Another point: even if it’s true that the Salisbury attempted murders were carried out by official Russian agents, it doesn’t necessarily mean that the same happened to Navalny.
If I were a judge in court, I would not be able to convict Russia, based on such contradictory evidence. The only thing that would change my mind is if Germany sent samples of the tests on Navalny to the WHO and the WHO did find traces of Novichok. (Germany has sent samples to the Organisation for the Prohibition of Chemical Weapons, OPCW, the world’s chemical weapon watchdog, but WHO has more in-house expertise on the use of poison on a single individual. Moreover, over the last couple of years Russia has not been happy with OPCW’s objectivity; Moscow lauds the WHO.)
Even giving the samples to WHO wouldn’t be fool proof since Germany inexplicably has delayed such action and this has given it time to tamper with the samples. Nevertheless, a politically independent WHO team must be allowed to interview the German doctors, lab technicians and research chemists involved. In court in Germany – as in other EU countries – a defendant is always allowed to examine the evidence ranged against him.
Why would Germany and its NATO allies get involved in such skulduggery? Germany has been increasingly at odds with Russia. Most NATO nations have backed the US under four successive presidents, manoeuvring NATO to expand its military reach right up to Russia’s borders in contravention to solemn promises not to, made to the Soviet Union’s president, Mikhail Gorbachev.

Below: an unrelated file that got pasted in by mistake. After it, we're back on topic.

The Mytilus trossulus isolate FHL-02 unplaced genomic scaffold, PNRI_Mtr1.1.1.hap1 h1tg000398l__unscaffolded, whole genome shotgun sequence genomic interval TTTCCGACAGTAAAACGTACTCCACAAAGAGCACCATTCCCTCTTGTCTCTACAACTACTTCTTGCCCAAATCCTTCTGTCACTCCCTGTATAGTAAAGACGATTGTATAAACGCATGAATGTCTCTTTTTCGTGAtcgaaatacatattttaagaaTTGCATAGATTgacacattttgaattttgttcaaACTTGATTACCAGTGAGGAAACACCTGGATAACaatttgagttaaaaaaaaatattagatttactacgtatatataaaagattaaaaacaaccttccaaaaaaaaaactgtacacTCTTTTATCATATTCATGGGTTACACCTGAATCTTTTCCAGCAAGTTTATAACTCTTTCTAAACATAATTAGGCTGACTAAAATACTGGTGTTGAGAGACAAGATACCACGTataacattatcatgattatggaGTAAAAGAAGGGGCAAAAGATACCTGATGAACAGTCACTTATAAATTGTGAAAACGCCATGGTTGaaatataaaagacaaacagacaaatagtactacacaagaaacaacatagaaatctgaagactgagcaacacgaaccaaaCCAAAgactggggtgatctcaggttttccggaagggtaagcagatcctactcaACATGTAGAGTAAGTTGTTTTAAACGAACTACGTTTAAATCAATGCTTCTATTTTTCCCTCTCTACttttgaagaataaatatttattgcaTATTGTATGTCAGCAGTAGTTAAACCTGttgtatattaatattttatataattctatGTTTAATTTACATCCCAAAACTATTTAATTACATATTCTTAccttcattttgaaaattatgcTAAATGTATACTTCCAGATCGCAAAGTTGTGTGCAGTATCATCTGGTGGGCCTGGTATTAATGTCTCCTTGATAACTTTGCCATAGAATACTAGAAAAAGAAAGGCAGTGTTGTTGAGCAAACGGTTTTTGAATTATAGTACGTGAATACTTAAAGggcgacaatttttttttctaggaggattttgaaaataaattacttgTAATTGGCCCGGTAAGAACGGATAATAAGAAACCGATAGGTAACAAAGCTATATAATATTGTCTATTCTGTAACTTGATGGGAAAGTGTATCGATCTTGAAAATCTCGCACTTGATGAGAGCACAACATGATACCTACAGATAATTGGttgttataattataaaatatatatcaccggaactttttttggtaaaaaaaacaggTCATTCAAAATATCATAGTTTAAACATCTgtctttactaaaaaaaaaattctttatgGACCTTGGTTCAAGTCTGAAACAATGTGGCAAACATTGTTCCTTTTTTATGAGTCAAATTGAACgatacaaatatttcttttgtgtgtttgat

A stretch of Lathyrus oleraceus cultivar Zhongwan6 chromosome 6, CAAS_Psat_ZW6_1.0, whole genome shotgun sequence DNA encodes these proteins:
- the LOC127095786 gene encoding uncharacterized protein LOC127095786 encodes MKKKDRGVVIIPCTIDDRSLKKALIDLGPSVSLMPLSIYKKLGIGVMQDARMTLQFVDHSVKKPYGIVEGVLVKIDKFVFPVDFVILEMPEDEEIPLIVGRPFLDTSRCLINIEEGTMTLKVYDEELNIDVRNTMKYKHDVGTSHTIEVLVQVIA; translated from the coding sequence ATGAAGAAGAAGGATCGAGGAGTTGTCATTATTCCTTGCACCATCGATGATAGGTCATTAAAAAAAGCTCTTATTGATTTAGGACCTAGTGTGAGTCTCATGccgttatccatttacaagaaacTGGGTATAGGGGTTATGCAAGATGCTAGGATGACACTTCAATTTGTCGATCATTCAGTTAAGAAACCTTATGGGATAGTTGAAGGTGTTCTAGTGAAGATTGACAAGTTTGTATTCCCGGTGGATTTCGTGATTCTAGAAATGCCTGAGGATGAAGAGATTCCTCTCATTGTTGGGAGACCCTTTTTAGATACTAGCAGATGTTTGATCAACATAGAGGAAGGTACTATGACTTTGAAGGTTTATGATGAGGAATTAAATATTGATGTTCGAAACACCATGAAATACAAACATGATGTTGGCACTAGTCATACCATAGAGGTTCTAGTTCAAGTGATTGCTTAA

Unnecessary mutual hostilities have been allowed to develop on a tit-for-tat basis. The promise of peace made at the end of the Cold War has seemingly gone up in smoke. Many influential people in Western countries have been waiting for the occasion when they could poke Putin in the eye in return for Russian activities in Ukraine, Crimea and Syria. And now there is also the need to send a warning shot across his prow, warning him to keep his hands of Belarus.
Perhaps also an effort by some powerful elements in the German governing party, supported by the US government, although not Chancellor Angela Merkel herself, to rouse German public opinion against the nearly completed Nord Stream 2 oil and gas pipeline that will link Russia with Germany. Some opponents including President Donald Trump say the pipeline will serve mainly to the benefit to Russia.
For some in Germany, the White House and some NATO members (and Sweden) the Navalny poisoning was too good an opportunity to embarrass the Kremlin to pass up. Maybe historians will come to say the Navalny affair marked the point when the West decided to start up the Cold War again.
If one reads through the history of the Cold War the Navalny poisoning is small stuff compared with some of the underhand dirty tricks carried out by the CIA, MI6 and the KGB. Why should we be surprised at this latest escapade if indeed a new Cold War is underway? Lies, damned lies and Novichok.
* The writer was for 17 years a foreign affairs columnist and commentator for the International Herald Tribune. Visit his website: www.jonathanpowerjournalist.com